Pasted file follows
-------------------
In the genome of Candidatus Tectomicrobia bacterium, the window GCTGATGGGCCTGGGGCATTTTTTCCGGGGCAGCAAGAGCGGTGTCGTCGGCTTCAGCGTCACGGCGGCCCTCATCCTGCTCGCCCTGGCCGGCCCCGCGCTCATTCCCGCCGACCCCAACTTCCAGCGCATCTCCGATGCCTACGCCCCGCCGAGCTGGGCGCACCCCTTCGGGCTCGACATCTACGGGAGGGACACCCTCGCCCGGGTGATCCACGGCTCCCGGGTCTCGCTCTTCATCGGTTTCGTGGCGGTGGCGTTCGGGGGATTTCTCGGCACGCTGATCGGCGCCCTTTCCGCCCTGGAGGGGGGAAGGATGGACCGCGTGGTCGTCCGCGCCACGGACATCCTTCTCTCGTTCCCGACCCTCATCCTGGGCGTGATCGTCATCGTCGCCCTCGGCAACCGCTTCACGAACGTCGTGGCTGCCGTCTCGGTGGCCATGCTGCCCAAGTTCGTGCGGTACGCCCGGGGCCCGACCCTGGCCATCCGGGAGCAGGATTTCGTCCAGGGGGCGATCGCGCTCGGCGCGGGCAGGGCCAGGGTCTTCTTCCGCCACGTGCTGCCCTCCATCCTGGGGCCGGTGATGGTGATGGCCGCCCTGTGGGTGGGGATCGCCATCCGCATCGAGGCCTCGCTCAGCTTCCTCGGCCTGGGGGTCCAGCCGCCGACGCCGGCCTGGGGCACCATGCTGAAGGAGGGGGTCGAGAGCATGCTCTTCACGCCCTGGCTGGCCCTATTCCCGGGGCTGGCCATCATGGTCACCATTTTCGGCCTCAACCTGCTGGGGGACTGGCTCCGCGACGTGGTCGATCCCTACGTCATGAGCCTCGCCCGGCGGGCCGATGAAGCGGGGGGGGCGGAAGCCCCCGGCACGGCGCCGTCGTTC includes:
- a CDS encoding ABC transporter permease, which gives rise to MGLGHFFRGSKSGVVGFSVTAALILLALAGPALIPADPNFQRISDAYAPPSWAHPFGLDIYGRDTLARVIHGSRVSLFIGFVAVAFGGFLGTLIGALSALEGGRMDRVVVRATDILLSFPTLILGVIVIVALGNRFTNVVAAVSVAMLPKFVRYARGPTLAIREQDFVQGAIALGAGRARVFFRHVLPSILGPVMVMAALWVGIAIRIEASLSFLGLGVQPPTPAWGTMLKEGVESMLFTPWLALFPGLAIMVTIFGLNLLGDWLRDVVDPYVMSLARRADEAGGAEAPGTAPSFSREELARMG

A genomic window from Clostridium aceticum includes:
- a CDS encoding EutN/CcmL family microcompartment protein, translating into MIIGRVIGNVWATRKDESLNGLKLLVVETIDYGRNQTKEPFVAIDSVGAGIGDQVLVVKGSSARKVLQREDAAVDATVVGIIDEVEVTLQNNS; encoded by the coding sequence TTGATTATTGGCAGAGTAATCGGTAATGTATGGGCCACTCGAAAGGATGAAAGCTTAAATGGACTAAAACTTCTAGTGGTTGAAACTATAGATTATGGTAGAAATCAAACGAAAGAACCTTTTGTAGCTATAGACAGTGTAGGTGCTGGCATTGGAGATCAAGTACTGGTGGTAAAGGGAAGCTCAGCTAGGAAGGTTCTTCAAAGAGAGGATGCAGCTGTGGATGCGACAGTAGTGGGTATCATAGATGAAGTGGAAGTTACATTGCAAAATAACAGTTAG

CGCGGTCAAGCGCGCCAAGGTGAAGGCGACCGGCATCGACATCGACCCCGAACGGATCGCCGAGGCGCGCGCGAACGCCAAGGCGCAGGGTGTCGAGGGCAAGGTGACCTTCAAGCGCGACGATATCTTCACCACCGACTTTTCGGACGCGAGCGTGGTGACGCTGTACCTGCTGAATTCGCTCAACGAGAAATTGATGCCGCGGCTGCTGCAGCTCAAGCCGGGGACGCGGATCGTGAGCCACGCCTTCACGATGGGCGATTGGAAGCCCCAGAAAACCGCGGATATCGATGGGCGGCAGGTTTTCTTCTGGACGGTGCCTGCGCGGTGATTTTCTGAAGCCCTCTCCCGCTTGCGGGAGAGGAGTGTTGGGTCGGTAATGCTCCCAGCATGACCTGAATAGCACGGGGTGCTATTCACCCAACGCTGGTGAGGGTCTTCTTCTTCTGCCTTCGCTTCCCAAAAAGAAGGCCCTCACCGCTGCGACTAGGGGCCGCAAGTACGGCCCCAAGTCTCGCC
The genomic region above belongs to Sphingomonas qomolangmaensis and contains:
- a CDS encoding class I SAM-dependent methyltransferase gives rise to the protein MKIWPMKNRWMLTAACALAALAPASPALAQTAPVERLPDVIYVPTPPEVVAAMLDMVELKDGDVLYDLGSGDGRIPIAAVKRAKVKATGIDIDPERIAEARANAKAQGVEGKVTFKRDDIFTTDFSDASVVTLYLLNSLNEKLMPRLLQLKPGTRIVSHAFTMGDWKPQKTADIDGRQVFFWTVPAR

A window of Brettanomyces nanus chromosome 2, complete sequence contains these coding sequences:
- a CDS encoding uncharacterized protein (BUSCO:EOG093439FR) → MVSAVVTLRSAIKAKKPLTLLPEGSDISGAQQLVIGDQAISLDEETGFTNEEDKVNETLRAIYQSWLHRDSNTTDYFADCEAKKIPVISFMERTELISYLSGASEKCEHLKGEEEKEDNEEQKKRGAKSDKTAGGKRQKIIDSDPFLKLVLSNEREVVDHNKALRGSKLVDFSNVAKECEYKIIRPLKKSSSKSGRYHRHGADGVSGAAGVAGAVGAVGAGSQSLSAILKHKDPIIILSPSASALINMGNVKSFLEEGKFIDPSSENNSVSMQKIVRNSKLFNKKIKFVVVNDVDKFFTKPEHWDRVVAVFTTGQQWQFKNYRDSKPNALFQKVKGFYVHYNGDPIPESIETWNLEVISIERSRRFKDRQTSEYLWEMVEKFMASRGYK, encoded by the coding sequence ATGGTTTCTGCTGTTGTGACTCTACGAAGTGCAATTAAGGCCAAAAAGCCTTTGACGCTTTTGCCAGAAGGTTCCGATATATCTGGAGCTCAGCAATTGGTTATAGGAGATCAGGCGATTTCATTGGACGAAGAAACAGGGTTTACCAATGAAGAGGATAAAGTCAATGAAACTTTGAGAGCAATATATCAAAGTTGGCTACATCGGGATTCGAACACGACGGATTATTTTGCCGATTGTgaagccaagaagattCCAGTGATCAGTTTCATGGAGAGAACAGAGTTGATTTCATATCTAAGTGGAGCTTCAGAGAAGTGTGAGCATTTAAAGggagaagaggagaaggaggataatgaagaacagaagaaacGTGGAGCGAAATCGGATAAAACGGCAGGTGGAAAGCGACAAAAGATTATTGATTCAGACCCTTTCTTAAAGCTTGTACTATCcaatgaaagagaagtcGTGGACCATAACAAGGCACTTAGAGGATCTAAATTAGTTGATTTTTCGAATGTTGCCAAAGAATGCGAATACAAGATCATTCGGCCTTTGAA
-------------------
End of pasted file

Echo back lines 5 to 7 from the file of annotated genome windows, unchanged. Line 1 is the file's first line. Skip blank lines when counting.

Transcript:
CGCGGTCAAGCGCGCCAAGGTGAAGGCGACCGGCATCGACATCGACCCCGAACGGATCGCCGAGGCGCGCGCGAACGCCAAGGCGCAGGGTGTCGAGGGCAAGGTGACCTTCAAGCGCGACGATATCTTCACCACCGACTTTTCGGACGCGAGCGTGGTGACGCTGTACCTGCTGAATTCGCTCAACGAGAAATTGATGCCGCGGCTGCTGCAGCTCAAGCCGGGGACGCGGATCGTGAGCCACGCCTTCACGATGGGCGATTGGAAGCCCCAGAAAACCGCGGATATCGATGGGCGGCAGGTTTTCTTCTGGACGGTGCCTGCGCGGTGATTTTCTGAAGCCCTCTCCCGCTTGCGGGAGAGGAGTGTTGGGTCGGTAATGCTCCCAGCATGACCTGAATAGCACGGGGTGCTATTCACCCAACGCTGGTGAGGGTCTTCTTCTTCTGCCTTCGCTTCCCAAAAAGAAGGCCCTCACCGCTGCGACTAGGGGCCGCAAGTACGGCCCCAAGTCTCGCC
The genomic region above belongs to Sphingomonas qomolangmaensis and contains:
- a CDS encoding class I SAM-dependent methyltransferase gives rise to the protein MKIWPMKNRWMLTAACALAALAPASPALAQTAPVERLPDVIYVPTPPEVVAAMLDMVELKDGDVLYDLGSGDGRIPIAAVKRAKVKATGIDIDPERIAEARANAKAQGVEGKVTFKRDDIFTTDFSDASVVTLYLLNSLNEKLMPRLLQLKPGTRIVSHAFTMGDWKPQKTADIDGRQVFFWTVPAR